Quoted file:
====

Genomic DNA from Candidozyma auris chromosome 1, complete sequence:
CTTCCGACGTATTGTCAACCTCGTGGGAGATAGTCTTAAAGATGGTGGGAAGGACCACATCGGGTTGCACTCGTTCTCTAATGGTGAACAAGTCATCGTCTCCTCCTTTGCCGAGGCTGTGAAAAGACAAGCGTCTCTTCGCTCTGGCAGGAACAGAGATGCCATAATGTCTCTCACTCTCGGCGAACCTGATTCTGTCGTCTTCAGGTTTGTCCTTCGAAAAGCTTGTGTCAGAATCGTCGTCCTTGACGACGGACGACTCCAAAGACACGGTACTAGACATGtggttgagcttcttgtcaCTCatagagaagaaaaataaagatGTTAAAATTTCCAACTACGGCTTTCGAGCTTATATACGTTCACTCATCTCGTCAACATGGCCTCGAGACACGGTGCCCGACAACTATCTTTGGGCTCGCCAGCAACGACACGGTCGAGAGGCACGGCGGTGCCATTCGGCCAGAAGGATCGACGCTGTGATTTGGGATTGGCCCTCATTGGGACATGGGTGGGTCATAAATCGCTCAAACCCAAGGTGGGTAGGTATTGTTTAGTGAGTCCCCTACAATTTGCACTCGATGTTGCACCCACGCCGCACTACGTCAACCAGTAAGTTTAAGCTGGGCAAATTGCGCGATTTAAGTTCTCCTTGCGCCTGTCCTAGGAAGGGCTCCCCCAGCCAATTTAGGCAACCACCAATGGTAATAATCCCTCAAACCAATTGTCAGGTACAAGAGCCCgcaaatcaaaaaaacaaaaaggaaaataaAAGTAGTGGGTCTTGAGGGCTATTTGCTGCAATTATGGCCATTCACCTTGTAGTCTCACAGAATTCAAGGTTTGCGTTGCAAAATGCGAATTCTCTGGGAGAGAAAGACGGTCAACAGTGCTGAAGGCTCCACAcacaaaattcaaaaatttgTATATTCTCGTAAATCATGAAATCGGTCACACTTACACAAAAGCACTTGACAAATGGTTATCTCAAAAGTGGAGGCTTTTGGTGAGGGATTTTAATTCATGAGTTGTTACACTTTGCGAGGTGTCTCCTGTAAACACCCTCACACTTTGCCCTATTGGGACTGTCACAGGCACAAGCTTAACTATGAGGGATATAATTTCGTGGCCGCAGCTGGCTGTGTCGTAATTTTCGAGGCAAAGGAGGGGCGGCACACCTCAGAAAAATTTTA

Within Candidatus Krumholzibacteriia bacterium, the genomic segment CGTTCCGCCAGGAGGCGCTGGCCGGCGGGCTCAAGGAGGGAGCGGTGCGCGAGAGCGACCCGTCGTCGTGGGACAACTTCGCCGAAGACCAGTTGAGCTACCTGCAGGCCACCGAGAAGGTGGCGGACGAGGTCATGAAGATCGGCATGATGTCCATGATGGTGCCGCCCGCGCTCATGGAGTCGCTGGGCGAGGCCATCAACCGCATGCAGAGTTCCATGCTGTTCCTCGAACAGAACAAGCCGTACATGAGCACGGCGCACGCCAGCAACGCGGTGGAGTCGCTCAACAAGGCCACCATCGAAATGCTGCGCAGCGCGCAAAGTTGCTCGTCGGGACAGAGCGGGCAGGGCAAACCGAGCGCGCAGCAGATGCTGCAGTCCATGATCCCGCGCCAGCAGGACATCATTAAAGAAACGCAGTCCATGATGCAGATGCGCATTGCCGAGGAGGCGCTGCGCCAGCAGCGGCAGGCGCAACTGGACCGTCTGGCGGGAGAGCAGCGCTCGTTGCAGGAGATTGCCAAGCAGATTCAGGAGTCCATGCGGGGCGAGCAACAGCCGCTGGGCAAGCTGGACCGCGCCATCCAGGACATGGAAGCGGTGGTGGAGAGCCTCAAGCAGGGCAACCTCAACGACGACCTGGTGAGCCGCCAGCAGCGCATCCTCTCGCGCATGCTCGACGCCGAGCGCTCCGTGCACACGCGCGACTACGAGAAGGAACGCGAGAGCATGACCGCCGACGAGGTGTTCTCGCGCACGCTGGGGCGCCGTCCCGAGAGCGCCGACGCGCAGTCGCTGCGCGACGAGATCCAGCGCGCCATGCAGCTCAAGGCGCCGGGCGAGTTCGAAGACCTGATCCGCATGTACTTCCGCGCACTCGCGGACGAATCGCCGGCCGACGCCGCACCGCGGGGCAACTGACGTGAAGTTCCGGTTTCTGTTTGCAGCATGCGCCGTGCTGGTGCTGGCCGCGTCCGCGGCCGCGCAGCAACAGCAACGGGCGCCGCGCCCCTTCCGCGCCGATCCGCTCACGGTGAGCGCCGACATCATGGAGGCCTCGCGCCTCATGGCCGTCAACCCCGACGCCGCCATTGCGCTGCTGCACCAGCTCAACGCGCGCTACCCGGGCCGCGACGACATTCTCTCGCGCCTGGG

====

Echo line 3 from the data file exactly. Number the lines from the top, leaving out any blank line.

Within Candidatus Krumholzibacteriia bacterium, the genomic segment CGTTCCGCCAGGAGGCGCTGGCCGGCGGGCTCAAGGAGGGAGCGGTGCGCGAGAGCGACCCGTCGTCGTGGGACAACTTCGCCGAAGACCAGTTGAGCTACCTGCAGGCCACCGAGAAGGTGGCGGACGAGGTCATGAAGATCGGCATGATGTCCATGATGGTGCCGCCCGCGCTCATGGAGTCGCTGGGCGAGGCCATCAACCGCATGCAGAGTTCCATGCTGTTCCTCGAACAGAACAAGCCGTACATGAGCACGGCGCACGCCAGCAACGCGGTGGAGTCGCTCAACAAGGCCACCATCGAAATGCTGCGCAGCGCGCAAAGTTGCTCGTCGGGACAGAGCGGGCAGGGCAAACCGAGCGCGCAGCAGATGCTGCAGTCCATGATCCCGCGCCAGCAGGACATCATTAAAGAAACGCAGTCCATGATGCAGATGCGCATTGCCGAGGAGGCGCTGCGCCAGCAGCGGCAGGCGCAACTGGACCGTCTGGCGGGAGAGCAGCGCTCGTTGCAGGAGATTGCCAAGCAGATTCAGGAGTCCATGCGGGGCGAGCAACAGCCGCTGGGCAAGCTGGACCGCGCCATCCAGGACATGGAAGCGGTGGTGGAGAGCCTCAAGCAGGGCAACCTCAACGACGACCTGGTGAGCCGCCAGCAGCGCATCCTCTCGCGCATGCTCGACGCCGAGCGCTCCGTGCACACGCGCGACTACGAGAAGGAACGCGAGAGCATGACCGCCGACGAGGTGTTCTCGCGCACGCTGGGGCGCCGTCCCGAGAGCGCCGACGCGCAGTCGCTGCGCGACGAGATCCAGCGCGCCATGCAGCTCAAGGCGCCGGGCGAGTTCGAAGACCTGATCCGCATGTACTTCCGCGCACTCGCGGACGAATCGCCGGCCGACGCCGCACCGCGGGGCAACTGACGTGAAGTTCCGGTTTCTGTTTGCAGCATGCGCCGTGCTGGTGCTGGCCGCGTCCGCGGCCGCGCAGCAACAGCAACGGGCGCCGCGCCCCTTCCGCGCCGATCCGCTCACGGTGAGCGCCGACATCATGGAGGCCTCGCGCCTCATGGCCGTCAACCCCGACGCCGCCATTGCGCTGCTGCACCAGCTCAACGCGCGCTACCCGGGCCGCGACGACATTCTCTCGCGCCTGGG